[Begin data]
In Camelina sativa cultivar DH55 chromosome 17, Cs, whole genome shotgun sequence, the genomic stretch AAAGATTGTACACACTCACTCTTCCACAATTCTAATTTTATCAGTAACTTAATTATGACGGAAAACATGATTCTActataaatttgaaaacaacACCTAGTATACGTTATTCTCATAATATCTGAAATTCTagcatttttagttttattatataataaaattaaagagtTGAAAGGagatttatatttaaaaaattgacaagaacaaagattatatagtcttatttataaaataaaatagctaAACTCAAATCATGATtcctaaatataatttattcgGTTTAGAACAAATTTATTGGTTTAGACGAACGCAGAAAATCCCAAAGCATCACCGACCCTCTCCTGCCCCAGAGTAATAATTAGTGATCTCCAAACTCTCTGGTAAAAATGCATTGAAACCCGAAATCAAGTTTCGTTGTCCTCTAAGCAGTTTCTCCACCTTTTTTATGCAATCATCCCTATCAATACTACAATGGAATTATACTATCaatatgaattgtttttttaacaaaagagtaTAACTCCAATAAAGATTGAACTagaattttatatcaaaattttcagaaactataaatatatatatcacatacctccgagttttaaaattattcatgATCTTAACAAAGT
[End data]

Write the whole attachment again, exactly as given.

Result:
In Camelina sativa cultivar DH55 chromosome 17, Cs, whole genome shotgun sequence, the genomic stretch AAAGATTGTACACACTCACTCTTCCACAATTCTAATTTTATCAGTAACTTAATTATGACGGAAAACATGATTCTActataaatttgaaaacaacACCTAGTATACGTTATTCTCATAATATCTGAAATTCTagcatttttagttttattatataataaaattaaagagtTGAAAGGagatttatatttaaaaaattgacaagaacaaagattatatagtcttatttataaaataaaatagctaAACTCAAATCATGATtcctaaatataatttattcgGTTTAGAACAAATTTATTGGTTTAGACGAACGCAGAAAATCCCAAAGCATCACCGACCCTCTCCTGCCCCAGAGTAATAATTAGTGATCTCCAAACTCTCTGGTAAAAATGCATTGAAACCCGAAATCAAGTTTCGTTGTCCTCTAAGCAGTTTCTCCACCTTTTTTATGCAATCATCCCTATCAATACTACAATGGAATTATACTATCaatatgaattgtttttttaacaaaagagtaTAACTCCAATAAAGATTGAACTagaattttatatcaaaattttcagaaactataaatatatatatcacatacctccgagttttaaaattattcatgATCTTAACAAAGT